Sanity and Sanctity
31st Sunday of Ordinary Time (B)
This Sunday’s readings begin with a command and a promise. “Fear the LORD, your God,
and keep, throughout the days of your lives, all his statutes and commandments,” and in return we will grow and prosper, and have long life (Dt 6:2-6). But why should this be the case? What is it about obeying God’s commands that enables us to prosper and do well? Surely God blesses those who obey him. But is there more to it than just divine favoritism?
Yes there is.
We are blessed when we obey God’s commands not because God is pleased that we jumped through his arbitrary hoops, but because God’s commands reflect reality. This is true because as the Divine Creator, God’s will forms the very basis of reality. Knowing and following God’s commands benefits us because His commands are given to help us live well here in the real world.
We think of God’s commands in terms of the moral law, but consider this: God is the Author of the natural world, which operates according to certain laws and principles that can be observed. It benefits us greatly to learn and respect these laws. If I want to build a bridge to safely cross a river, it helps me to know the laws of physics and how they apply to structural engineering. Otherwise my bridge will collapse and people will get hurt. If I am planting crops to feed my community, I need to know the laws of the seasons and how they apply to agriculture. If I don’t respect these laws, my crops will fail and my community will go hungry. God’s laws concerning nature reflect reality (they in fact make reality) and to live well in reality we need to respect them.
These external laws of physical nature can be perceived by our outward senses. But there are also internal laws — moral laws — which govern not physical motion or the changing seasons, but human behavior. These laws can also be perceived by an inner sense we call the conscience. This is that sense that every human being has that tells us right from wrong. Everybody has a conscience, though in some it may be stronger or weaker than in others, just like some people have stronger or weaker eye sight. And sometimes we can misunderstand what our conscience tells us, just like we can misunderstand what our eyes tell us. But the conscience is real, nonetheless; as real as our eyes and ears.
Human beings universally agree in all cultures and societies that right and wrong (good and evil) exist as categories of behavior and that we ought to do good and avoid doing evil. We may disagree on just what constitutes good and evil, because of the weakness of our conscience. But just like the weakness of our intellect may lead us to disagree on scientific matters, like climate change, only an insane person would stand in a rain storm and say it was sunny. Likewise we may disagree as to the moral quality of a given action, but only an insane person would claim we should do evil and avoid doing good, or that good and evil make no difference. We would consider such people insane because they don’t appear to be acting in accord with the real world.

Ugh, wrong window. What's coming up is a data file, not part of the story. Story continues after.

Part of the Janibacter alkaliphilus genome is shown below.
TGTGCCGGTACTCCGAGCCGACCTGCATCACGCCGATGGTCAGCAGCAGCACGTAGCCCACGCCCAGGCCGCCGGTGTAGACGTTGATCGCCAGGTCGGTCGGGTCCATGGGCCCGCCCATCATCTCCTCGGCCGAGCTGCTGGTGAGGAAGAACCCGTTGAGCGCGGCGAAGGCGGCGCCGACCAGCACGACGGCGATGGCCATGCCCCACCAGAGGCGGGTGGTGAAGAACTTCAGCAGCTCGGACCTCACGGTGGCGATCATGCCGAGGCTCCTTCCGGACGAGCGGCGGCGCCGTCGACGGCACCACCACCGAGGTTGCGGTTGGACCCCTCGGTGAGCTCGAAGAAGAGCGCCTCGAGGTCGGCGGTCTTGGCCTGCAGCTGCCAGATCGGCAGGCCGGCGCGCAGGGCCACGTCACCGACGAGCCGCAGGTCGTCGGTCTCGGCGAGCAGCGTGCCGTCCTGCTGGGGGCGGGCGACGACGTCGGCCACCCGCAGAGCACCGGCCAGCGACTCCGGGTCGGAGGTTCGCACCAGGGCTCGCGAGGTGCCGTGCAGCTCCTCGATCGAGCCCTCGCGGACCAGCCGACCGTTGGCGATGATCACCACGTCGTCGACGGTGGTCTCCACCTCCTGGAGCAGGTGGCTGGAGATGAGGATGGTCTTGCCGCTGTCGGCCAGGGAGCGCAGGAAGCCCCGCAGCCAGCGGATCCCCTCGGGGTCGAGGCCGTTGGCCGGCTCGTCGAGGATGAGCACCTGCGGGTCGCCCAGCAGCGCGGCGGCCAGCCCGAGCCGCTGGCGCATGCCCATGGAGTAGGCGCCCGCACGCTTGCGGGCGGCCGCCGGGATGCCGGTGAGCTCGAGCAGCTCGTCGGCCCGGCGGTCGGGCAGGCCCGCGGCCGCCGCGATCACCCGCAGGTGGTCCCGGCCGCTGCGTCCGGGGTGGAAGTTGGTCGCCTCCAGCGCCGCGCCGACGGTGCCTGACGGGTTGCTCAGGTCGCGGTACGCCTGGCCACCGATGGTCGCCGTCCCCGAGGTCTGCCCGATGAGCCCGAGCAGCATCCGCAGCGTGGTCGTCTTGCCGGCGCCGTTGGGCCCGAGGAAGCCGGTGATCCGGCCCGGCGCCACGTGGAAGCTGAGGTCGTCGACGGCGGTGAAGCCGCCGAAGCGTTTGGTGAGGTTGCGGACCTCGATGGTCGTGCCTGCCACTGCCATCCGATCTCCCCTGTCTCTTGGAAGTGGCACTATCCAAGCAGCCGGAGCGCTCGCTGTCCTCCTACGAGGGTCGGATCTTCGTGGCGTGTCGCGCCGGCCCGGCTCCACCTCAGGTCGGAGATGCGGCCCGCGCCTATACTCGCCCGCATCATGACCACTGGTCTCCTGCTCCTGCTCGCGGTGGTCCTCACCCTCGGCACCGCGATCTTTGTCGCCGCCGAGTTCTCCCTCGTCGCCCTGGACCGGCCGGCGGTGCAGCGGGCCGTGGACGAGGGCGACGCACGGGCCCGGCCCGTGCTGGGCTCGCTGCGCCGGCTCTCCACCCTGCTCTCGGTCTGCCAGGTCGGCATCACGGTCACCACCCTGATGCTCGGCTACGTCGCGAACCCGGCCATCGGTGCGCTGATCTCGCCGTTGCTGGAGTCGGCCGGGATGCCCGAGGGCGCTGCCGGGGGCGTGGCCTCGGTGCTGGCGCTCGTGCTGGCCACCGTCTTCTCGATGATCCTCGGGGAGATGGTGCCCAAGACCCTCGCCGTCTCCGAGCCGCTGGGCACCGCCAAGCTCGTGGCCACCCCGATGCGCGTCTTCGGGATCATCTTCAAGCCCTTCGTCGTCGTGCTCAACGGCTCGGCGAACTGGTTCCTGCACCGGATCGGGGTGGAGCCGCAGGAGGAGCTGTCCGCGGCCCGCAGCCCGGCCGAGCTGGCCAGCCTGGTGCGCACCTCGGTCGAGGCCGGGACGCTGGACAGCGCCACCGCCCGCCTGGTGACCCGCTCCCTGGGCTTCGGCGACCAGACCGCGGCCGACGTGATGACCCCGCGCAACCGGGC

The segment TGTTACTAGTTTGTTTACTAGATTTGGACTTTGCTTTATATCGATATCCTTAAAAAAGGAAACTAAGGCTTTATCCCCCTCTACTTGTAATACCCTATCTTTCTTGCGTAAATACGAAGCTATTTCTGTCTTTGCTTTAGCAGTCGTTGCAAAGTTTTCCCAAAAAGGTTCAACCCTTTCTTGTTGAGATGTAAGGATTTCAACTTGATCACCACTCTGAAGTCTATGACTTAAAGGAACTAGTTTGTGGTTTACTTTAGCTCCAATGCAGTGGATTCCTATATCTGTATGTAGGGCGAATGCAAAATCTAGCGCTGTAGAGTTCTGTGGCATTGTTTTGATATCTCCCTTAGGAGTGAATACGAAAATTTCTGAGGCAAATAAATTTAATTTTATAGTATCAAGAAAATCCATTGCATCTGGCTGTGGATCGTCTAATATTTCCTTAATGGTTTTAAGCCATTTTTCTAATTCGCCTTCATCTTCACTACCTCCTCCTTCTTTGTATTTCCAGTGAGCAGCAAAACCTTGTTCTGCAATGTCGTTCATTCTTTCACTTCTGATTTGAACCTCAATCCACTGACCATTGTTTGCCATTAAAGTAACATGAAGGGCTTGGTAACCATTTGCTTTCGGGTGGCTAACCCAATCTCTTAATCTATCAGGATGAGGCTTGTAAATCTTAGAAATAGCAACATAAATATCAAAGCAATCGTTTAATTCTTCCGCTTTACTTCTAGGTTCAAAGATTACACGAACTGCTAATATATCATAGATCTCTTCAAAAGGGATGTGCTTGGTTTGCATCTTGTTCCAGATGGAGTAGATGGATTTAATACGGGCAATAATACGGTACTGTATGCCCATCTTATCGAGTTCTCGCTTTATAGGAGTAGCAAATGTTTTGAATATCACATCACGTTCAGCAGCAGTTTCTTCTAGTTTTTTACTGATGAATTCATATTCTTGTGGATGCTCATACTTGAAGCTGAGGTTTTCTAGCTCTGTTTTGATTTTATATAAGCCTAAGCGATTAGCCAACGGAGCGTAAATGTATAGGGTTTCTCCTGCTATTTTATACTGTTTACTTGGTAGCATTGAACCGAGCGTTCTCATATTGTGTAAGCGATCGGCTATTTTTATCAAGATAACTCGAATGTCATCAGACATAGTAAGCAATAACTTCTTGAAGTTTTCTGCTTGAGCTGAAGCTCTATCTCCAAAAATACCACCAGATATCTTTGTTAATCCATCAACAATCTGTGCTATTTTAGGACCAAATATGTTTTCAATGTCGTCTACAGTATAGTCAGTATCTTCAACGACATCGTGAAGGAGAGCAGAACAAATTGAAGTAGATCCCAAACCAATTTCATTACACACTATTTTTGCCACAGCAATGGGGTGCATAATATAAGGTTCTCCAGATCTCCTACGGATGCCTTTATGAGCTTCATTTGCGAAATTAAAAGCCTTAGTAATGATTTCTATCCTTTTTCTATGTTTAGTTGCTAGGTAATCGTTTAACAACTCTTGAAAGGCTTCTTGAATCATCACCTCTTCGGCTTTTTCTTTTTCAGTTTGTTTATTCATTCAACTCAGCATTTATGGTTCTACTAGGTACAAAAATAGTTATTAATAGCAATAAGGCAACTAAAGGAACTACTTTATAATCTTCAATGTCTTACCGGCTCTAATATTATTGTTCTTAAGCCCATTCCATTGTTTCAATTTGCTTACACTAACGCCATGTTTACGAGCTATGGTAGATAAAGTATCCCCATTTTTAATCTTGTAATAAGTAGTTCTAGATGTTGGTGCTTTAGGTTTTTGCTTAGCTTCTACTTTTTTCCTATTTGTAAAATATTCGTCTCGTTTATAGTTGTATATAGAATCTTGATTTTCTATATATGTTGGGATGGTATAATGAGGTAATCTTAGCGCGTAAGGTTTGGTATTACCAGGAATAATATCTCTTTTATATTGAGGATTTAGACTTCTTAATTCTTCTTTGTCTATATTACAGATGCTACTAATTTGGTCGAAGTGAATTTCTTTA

This is what God’s moral commandments do; they help us to see and to understand correctly moral reality, so that we can function well in the real world. If we live according to this reality, we will be blessed. We know this to be true on a purely natural level. This doesn’t mean that if you live a good, moral life nothing bad will ever happen to you. But think about it. Consider the events in life that tend to stress us out, all the things we have anxiety over, that we stay up at night worrying about; all that gives us trouble, in other words. I’m willing to bet that more often than not, the things that cause us grief are the result of sin — either our own or someone else close to us. If more people made an effort to truly and sincerely live by the Ten Commandments, bad things would certainly still happen in the world, but overall we’d have a much easier time of things as a society. We’d be blessed.
What Jesus shows us in the gospel reading for this Sunday (Mk 12:28-34) is the key to understanding the moral law, the deep truth that the Ten Commandments try to teach us. God is love (1 Jn 4:8). At the heart of all reality lies a heart — God’s heart. The Great Reality at the heart of all reality is Love. If we want to live in accord with reality — if we want to be sane, in other words — we will love God with all our heart, our soul, our mind and our strength (with everything we’ve got) because love is the only proper response to Love. And as a corollary, we will also love our neighbor, who is made in the image of God. And, lest you forget, you’re made in the image of God, too, so you should love yourself.
Love God, and love your neighbor as yourself. All the other commandments are there to teach us how to put these two great commandments into action. That’s the secret to all reality and the purpose of our lives. It’s how to be truly sane — and saintly, too — because in reality sanity and sanctity are one and the same thing. No one is more sane than a saint.